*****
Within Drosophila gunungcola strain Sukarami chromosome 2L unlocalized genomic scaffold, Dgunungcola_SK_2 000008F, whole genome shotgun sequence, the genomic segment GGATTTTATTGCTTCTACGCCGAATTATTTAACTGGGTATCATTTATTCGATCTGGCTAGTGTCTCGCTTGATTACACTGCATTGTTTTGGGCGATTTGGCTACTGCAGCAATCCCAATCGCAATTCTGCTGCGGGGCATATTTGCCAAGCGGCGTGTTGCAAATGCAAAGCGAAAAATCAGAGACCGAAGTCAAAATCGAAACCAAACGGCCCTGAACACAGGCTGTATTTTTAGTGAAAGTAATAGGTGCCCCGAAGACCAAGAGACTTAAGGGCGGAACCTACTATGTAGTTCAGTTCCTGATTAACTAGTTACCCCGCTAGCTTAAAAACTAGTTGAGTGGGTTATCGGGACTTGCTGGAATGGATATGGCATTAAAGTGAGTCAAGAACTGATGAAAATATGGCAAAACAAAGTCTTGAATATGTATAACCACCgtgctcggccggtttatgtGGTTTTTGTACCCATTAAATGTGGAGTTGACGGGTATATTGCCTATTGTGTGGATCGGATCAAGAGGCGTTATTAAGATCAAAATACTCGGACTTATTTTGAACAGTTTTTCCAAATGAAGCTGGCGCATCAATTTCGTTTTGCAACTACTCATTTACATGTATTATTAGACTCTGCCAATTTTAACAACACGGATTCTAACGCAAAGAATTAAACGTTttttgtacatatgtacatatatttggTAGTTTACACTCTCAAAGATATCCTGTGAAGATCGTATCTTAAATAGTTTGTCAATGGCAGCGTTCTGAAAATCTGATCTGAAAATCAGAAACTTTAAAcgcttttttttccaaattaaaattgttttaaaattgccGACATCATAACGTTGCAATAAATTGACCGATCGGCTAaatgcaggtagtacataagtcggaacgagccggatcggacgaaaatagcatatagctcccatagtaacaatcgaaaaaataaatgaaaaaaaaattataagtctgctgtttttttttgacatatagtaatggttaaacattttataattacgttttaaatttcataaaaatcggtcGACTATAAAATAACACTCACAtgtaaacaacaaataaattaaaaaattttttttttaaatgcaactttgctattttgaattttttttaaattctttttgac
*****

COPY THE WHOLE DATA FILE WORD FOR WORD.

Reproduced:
Within Drosophila gunungcola strain Sukarami chromosome 2L unlocalized genomic scaffold, Dgunungcola_SK_2 000008F, whole genome shotgun sequence, the genomic segment GGATTTTATTGCTTCTACGCCGAATTATTTAACTGGGTATCATTTATTCGATCTGGCTAGTGTCTCGCTTGATTACACTGCATTGTTTTGGGCGATTTGGCTACTGCAGCAATCCCAATCGCAATTCTGCTGCGGGGCATATTTGCCAAGCGGCGTGTTGCAAATGCAAAGCGAAAAATCAGAGACCGAAGTCAAAATCGAAACCAAACGGCCCTGAACACAGGCTGTATTTTTAGTGAAAGTAATAGGTGCCCCGAAGACCAAGAGACTTAAGGGCGGAACCTACTATGTAGTTCAGTTCCTGATTAACTAGTTACCCCGCTAGCTTAAAAACTAGTTGAGTGGGTTATCGGGACTTGCTGGAATGGATATGGCATTAAAGTGAGTCAAGAACTGATGAAAATATGGCAAAACAAAGTCTTGAATATGTATAACCACCgtgctcggccggtttatgtGGTTTTTGTACCCATTAAATGTGGAGTTGACGGGTATATTGCCTATTGTGTGGATCGGATCAAGAGGCGTTATTAAGATCAAAATACTCGGACTTATTTTGAACAGTTTTTCCAAATGAAGCTGGCGCATCAATTTCGTTTTGCAACTACTCATTTACATGTATTATTAGACTCTGCCAATTTTAACAACACGGATTCTAACGCAAAGAATTAAACGTTttttgtacatatgtacatatatttggTAGTTTACACTCTCAAAGATATCCTGTGAAGATCGTATCTTAAATAGTTTGTCAATGGCAGCGTTCTGAAAATCTGATCTGAAAATCAGAAACTTTAAAcgcttttttttccaaattaaaattgttttaaaattgccGACATCATAACGTTGCAATAAATTGACCGATCGGCTAaatgcaggtagtacataagtcggaacgagccggatcggacgaaaatagcatatagctcccatagtaacaatcgaaaaaataaatgaaaaaaaaattataagtctgctgtttttttttgacatatagtaatggttaaacattttataattacgttttaaatttcataaaaatcggtcGACTATAAAATAACACTCACAtgtaaacaacaaataaattaaaaaattttttttttaaatgcaactttgctattttgaattttttttaaattctttttgac